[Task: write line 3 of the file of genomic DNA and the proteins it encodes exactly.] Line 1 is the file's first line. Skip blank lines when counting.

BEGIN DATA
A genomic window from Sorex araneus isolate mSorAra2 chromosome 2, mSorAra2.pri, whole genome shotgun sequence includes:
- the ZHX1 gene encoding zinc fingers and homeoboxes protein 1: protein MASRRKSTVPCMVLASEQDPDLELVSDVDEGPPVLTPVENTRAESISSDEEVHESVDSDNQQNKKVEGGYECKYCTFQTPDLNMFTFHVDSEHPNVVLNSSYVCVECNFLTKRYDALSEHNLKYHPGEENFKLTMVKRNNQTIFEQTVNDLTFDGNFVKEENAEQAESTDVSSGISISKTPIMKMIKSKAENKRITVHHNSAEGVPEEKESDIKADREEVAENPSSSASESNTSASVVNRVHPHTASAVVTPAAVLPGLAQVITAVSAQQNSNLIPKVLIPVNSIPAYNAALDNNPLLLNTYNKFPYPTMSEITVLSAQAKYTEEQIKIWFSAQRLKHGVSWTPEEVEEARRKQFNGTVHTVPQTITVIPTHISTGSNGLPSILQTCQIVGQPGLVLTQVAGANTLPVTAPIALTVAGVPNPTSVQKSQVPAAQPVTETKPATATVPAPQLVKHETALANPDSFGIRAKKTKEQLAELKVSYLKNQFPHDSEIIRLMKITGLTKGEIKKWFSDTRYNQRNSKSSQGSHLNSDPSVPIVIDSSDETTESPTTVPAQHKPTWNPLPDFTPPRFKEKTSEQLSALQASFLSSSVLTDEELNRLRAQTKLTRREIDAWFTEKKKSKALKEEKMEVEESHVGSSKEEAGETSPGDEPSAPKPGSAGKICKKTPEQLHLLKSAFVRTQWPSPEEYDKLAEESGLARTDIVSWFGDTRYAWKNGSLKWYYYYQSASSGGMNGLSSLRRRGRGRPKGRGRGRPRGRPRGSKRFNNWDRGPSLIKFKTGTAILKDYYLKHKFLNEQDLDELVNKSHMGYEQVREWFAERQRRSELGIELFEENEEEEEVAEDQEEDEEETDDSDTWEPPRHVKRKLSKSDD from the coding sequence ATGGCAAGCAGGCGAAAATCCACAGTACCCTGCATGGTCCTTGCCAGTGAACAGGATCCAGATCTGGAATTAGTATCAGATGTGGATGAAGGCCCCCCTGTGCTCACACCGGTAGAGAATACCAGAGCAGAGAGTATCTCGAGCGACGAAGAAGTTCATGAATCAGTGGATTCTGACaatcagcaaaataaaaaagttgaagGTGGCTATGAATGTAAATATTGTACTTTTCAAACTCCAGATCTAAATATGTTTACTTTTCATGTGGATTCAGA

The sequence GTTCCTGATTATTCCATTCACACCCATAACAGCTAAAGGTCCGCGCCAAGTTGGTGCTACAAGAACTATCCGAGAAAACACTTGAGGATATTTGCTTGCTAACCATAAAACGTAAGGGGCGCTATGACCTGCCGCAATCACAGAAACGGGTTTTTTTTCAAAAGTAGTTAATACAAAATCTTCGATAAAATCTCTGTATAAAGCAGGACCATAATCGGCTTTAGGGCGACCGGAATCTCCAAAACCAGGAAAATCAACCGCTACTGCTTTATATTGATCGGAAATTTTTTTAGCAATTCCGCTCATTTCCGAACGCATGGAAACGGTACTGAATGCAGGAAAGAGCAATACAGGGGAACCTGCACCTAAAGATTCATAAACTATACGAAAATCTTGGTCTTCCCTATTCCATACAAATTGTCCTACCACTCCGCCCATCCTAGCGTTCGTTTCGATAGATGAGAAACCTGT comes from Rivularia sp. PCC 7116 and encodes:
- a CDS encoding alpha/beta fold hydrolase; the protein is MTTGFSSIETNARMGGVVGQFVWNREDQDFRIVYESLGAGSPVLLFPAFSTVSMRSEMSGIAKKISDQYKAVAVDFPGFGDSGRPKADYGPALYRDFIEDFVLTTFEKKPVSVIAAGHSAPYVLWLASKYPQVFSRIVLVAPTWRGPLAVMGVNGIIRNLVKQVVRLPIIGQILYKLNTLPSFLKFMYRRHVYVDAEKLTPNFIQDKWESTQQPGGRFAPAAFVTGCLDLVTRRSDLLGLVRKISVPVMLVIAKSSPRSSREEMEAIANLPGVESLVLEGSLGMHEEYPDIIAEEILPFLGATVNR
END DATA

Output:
The sequence GTTCCTGATTATTCCATTCACACCCATAACAGCTAAAGGTCCGCGCCAAGTTGGTGCTACAAGAACTATCCGAGAAAACACTTGAGGATATTTGCTTGCTAACCATAAAACGTAAGGGGCGCTATGACCTGCCGCAATCACAGAAACGGGTTTTTTTTCAAAAGTAGTTAATACAAAATCTTCGATAAAATCTCTGTATAAAGCAGGACCATAATCGGCTTTAGGGCGACCGGAATCTCCAAAACCAGGAAAATCAACCGCTACTGCTTTATATTGATCGGAAATTTTTTTAGCAATTCCGCTCATTTCCGAACGCATGGAAACGGTACTGAATGCAGGAAAGAGCAATACAGGGGAACCTGCACCTAAAGATTCATAAACTATACGAAAATCTTGGTCTTCCCTATTCCATACAAATTGTCCTACCACTCCGCCCATCCTAGCGTTCGTTTCGATAGATGAGAAACCTGT comes from Rivularia sp. PCC 7116 and encodes: